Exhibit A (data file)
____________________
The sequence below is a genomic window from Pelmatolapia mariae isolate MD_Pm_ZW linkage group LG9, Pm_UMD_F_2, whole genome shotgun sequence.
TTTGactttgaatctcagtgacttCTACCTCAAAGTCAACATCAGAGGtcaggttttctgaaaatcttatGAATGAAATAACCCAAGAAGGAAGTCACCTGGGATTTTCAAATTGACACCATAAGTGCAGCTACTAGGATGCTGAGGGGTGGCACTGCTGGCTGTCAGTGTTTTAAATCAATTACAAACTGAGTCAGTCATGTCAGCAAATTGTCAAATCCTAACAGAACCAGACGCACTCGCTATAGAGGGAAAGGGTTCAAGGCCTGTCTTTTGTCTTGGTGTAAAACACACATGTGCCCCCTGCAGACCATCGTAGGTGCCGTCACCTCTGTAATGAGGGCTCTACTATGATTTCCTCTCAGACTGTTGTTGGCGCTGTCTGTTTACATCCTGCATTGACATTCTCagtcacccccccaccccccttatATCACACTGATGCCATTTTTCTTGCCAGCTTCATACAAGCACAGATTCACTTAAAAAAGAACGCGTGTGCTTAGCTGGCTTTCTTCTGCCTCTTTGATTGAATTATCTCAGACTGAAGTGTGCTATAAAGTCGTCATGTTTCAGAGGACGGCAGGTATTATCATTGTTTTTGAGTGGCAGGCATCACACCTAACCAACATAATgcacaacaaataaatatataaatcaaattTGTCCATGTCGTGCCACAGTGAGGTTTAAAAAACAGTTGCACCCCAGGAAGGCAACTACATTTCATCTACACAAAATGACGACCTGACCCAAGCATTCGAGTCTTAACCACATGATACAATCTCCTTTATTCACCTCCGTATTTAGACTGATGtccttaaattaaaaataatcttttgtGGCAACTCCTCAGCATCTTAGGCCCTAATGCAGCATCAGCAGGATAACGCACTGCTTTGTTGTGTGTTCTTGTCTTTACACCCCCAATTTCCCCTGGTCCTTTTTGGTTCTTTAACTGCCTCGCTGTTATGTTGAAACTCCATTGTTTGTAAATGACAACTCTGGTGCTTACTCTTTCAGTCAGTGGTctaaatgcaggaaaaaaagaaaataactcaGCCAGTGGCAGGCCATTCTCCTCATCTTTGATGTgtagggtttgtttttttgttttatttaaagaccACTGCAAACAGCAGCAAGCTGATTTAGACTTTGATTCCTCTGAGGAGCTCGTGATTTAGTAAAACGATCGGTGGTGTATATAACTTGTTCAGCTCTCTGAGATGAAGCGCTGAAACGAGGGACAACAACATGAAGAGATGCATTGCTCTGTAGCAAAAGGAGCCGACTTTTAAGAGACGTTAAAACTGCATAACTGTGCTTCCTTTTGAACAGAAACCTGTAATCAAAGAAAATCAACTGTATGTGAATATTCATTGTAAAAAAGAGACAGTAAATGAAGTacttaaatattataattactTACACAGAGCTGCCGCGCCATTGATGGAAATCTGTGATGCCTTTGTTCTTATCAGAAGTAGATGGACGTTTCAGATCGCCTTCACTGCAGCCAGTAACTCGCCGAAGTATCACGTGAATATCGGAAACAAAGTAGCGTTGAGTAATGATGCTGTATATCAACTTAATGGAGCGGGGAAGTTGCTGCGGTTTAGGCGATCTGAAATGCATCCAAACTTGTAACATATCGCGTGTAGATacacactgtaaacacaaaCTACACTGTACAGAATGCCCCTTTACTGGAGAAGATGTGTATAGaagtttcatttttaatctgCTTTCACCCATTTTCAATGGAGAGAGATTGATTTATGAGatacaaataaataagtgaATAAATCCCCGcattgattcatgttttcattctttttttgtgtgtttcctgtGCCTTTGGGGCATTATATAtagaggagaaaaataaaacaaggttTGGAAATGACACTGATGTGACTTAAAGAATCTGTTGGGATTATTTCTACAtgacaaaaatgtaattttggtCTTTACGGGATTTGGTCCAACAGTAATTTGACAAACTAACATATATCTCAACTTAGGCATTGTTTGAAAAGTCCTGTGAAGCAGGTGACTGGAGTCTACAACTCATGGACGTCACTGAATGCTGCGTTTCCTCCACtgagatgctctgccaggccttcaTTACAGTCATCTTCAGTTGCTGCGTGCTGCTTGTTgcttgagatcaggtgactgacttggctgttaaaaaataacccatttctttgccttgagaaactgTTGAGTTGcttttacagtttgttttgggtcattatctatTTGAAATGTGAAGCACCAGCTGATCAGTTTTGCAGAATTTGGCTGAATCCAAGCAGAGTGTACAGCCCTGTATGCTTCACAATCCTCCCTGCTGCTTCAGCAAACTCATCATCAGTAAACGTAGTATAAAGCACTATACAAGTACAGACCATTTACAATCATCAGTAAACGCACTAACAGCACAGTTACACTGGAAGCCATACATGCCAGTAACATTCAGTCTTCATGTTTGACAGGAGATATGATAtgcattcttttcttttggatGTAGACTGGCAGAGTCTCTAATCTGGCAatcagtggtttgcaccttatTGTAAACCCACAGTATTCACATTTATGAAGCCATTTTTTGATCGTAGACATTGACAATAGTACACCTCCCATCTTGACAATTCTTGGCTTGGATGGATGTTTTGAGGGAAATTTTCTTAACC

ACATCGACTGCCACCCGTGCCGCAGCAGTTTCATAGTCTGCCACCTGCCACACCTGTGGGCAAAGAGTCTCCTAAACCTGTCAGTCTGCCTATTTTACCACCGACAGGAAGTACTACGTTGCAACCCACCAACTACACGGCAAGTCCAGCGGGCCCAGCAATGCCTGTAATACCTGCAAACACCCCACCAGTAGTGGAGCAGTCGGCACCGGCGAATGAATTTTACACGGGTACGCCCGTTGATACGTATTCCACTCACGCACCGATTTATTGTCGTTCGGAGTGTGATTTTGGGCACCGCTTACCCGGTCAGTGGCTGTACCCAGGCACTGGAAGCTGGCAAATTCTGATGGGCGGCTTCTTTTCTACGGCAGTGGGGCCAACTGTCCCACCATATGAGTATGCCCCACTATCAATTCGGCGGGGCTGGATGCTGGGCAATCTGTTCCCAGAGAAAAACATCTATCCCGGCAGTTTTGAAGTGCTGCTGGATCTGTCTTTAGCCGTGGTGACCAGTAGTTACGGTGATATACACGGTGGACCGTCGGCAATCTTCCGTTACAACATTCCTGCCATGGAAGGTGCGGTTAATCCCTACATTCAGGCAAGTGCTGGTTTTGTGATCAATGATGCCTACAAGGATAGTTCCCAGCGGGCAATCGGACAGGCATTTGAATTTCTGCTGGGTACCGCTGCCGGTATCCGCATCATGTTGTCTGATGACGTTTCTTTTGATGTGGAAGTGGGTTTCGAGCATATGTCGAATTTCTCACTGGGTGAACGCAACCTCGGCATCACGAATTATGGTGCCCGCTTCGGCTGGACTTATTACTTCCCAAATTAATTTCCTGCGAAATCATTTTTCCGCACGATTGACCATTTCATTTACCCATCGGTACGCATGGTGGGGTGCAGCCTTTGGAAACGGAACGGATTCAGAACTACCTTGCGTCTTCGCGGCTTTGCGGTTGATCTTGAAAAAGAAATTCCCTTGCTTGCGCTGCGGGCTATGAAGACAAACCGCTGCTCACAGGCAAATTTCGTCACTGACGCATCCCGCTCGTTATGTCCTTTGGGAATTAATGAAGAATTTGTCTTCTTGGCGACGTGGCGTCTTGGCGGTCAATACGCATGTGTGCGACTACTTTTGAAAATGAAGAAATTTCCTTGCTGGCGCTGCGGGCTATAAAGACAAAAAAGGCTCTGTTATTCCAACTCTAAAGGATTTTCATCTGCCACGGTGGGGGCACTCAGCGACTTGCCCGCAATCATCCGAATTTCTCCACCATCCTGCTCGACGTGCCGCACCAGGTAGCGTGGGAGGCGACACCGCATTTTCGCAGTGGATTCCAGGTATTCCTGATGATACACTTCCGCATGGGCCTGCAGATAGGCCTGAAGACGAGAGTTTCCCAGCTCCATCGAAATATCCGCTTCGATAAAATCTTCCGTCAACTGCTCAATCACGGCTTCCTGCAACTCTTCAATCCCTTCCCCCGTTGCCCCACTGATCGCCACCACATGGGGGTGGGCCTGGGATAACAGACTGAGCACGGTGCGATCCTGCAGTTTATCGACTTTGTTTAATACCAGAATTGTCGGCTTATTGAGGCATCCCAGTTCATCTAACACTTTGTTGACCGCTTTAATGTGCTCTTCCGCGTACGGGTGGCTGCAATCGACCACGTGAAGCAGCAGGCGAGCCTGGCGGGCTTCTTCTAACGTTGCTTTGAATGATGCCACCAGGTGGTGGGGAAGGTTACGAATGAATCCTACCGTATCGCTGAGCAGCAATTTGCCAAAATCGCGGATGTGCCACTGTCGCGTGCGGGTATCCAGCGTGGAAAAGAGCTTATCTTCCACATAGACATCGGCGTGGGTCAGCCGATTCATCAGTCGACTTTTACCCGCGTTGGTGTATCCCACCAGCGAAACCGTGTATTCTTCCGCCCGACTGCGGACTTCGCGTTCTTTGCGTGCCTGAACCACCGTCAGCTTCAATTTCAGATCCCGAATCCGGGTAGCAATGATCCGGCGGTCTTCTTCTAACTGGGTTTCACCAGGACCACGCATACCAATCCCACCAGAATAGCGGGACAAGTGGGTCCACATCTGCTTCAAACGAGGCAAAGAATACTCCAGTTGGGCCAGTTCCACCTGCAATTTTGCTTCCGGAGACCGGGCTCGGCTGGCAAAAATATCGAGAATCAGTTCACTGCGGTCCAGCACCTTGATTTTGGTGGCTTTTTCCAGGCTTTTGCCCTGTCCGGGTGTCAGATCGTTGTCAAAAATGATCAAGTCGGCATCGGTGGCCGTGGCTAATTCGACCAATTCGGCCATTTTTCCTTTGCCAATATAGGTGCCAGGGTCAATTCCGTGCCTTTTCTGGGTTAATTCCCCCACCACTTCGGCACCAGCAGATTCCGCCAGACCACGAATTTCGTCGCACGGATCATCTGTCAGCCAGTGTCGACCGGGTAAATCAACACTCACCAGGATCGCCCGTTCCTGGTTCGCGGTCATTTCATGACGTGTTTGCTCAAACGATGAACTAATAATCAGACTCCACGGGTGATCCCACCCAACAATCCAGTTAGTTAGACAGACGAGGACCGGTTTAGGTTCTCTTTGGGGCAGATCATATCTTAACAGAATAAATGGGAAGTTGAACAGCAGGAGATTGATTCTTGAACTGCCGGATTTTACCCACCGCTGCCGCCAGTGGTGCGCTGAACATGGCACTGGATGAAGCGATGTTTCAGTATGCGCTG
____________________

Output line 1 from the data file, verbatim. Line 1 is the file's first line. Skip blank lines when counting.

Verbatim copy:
The sequence below is a genomic window from Pelmatolapia mariae isolate MD_Pm_ZW linkage group LG9, Pm_UMD_F_2, whole genome shotgun sequence.